The Netflix credit would seem to be a “slam dunk” with its $158 billion market cap and heavy investor interest as a “FANG” stock.
The cash flow statement tells a different story as the company continues to bleed cash.
Are the bonds a good buy?
As a fixed income specialist, with particular focus on high yield bonds, I have taken a close interest in the high-yield bonds issued by Netflix, Inc. (NFLX). Netflix has 7 issues outstanding, with maturity dates ranging from 2021 through 2028. Yields for the 2021 and 2022 issues are in the 3.8% to 4.2% range, while the 2024 through 2028 issues range from 5.1% to 5.7%. As would be expected, the longer dated issues carry higher yields.
Are any of these bonds a buy, in my opinion? This is a difficult question to answer because Netflix presents a very unusual case in credit analysis. On one hand, these bonds would seem like a “slam dunk.” After all, Netflix has a $158 billion market capitalization and is one of the famous “FANG” stocks which has helped power the NASDAQ for the last couple of years. What else does a bond investor needs to know? Does anyone actually believe Netflix could go bankrupt and not service and repay its debt?
On the other hand, basic credit analysis shows that the company is bleeding cash and pumping out new debt year after year to cover the massive shortfalls. From 2015 through 2018, total net cash flow from operations and investing activities was negative $4.1 billion, which was paid for with $5.5 billion of borrowings. 2018 has been the same. Another $845 million of negative cash flows in the first six months paid for by another $1.9 billion in borrowings (the excess borrowings have allowed cash to build up to $3.9 billion). Total debt has soared to $8.3 billion.
Traditional credit metrics fail in the credit evaluation of Netflix, in my opinion. Typical Debt/EBITDA and EBITDA/Interest Expense ratios are not useful, as the calculation of EBITDA appears to be a misleading figure for this particular company. Why? Because the accounting rules state that much of the spending on programming is a capitalized and amortized balance sheet item, not a current expense. This is why the company had $755 million of negative operating cash flow even though net income showed a positive $674 million in the first six months of 2018. Is this spending recurring or can Netflix reduce it one day? I view programming similar to capital expenditures, and investors must distinguish between “maintenance capital expenditures” and “growth capital expenditures.” Is Netflix’s spending on content assets mostly for maintenance or growth?
So, what is the $158 billion valuation based on? I am not here to perform stock analysis, but like many negative cash flow growth companies, I am sure someone out there has a cash flow model showing that sometime in 2028 (just picking a year), Netflix will be generating $XX billion of positive cash flow, growing in perpetuity, and the value of these future cash flows discounted back comes to something like $158 billion. This analysis, however, is not a substitute for credit analysis.
Yes, yes, I know. How could a company like Netflix worth $158 billion not be able to pay back $8 billion in debt? Moody’s rates the company Ba3 and has stable outlook on the Company expecting that, eventually, the “company’s EBITDA growth outpaces the growth content spend and in debt.” This last point is what it all comes down to for this credit. S&P has the company at one notch lower at B+, deeper into “high yield territory.”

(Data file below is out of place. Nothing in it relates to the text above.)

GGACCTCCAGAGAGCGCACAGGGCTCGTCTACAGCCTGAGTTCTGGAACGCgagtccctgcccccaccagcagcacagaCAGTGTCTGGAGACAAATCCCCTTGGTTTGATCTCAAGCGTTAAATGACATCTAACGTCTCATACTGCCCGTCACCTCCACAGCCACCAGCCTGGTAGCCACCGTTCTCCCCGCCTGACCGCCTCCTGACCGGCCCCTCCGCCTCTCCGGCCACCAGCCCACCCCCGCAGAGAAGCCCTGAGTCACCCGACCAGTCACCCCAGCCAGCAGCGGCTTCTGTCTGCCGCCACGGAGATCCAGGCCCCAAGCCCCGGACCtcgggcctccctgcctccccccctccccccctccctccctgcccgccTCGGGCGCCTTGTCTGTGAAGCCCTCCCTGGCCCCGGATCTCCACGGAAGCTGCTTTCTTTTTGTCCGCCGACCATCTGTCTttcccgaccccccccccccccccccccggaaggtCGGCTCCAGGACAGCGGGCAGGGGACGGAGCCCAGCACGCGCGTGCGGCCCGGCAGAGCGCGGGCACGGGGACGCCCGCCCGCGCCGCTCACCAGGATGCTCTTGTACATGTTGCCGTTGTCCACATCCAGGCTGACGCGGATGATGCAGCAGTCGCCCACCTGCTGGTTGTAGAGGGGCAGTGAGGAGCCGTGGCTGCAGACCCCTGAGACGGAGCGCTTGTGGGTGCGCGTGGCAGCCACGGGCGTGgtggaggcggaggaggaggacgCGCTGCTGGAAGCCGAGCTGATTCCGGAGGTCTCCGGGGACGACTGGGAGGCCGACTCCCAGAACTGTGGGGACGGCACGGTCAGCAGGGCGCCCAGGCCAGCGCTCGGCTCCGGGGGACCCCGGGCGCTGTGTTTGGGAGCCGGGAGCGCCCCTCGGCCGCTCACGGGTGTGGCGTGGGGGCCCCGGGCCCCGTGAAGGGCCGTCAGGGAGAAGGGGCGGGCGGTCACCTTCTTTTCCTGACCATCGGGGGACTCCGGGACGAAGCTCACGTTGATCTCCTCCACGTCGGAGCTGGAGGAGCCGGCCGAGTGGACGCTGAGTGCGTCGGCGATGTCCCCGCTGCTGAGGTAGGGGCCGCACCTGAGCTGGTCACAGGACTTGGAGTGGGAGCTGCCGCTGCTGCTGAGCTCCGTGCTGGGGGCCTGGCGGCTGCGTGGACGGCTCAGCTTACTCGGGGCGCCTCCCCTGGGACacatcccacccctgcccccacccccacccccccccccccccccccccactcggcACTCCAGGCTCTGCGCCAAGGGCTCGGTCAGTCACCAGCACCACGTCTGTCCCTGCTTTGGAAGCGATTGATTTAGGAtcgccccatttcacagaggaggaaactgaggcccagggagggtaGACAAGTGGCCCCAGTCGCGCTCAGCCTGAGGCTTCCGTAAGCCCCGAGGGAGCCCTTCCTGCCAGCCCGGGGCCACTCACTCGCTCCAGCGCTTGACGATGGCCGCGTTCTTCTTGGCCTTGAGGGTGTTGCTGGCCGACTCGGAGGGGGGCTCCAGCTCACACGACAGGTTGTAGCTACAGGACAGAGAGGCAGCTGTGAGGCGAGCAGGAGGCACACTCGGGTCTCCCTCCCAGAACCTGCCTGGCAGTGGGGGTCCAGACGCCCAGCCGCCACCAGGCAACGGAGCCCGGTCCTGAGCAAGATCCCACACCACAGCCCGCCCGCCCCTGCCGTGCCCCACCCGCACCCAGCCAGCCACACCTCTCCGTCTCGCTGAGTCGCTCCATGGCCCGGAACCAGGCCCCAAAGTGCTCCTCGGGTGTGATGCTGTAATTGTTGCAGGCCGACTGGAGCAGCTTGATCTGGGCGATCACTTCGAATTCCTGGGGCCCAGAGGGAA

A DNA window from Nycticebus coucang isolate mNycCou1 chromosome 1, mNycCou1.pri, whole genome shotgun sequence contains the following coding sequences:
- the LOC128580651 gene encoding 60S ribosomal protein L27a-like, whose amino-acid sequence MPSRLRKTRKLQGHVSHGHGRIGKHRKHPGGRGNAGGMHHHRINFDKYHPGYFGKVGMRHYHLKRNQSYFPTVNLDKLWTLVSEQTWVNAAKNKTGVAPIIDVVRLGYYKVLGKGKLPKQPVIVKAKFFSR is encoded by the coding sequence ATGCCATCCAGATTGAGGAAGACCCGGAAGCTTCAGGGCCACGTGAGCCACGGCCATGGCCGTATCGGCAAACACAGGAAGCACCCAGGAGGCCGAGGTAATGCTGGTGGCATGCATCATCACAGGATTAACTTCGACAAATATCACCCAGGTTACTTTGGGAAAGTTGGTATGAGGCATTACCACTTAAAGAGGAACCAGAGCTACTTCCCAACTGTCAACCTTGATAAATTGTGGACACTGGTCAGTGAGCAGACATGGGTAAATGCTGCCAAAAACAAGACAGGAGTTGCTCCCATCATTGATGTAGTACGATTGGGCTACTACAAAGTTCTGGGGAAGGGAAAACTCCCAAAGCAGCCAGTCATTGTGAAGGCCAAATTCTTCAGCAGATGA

So, which is it, a technology and media company of the future that will one day soon show us that it deserves to be worth $158 billion or a business whose credit is no better than your average “junk bond” issuer? Is shopping mall REIT CBL & Associates LP (NYSE:CBL) at a Ba1/BBB- rating a much safer credit with its $900 million market cap? There are no right answers here. One thing I have learned in 25 years of professional fixed income investing is that one does not invest in fixed income based on a “story.” Hard credit metrics must back up the investment, and I am having trouble doing so in this case, especially for the yields offered by these bonds. Many will disagree. The bottom line is that 3.8% to 5.7% yields are simply not enough to entice me to add Netflix bonds to my bond portfolios. To reach above the 5% yield, do I want to lock in my capital here for 6-7 years? My answer is no, despite the very high probability that the issuer will repay all of its debt obligations on schedule.
(High yield bonds are often called “junk bonds,” a term which can mislead investors into believing these bonds are too risky to consider. Since the common equity of an issuer is far riskier than the same issuer’s bonds, would it be correct to call Netflix a “junk stock”?)
Author’s note: Please consider Downtown Investment Advisory’s subscription service through Seeking Alpha, The High Yield Bond Investor. The newsletter offers deep analysis of three recommendations per month, focused on yields in the 6-8% range, with maturities of 4 to 7 years, for the buy-and-hold investor, as well as regular exclusive insights on High Yield Bonds and related investments such as Exchange Traded Debt, Preferred Stock and Closed End Funds. We seek to uncover undervalued, opportunistic, and “off the radar” opportunities. I offer my 24 years of professional expertise in credit and high yield to subscribers. Read subscriber reviews here.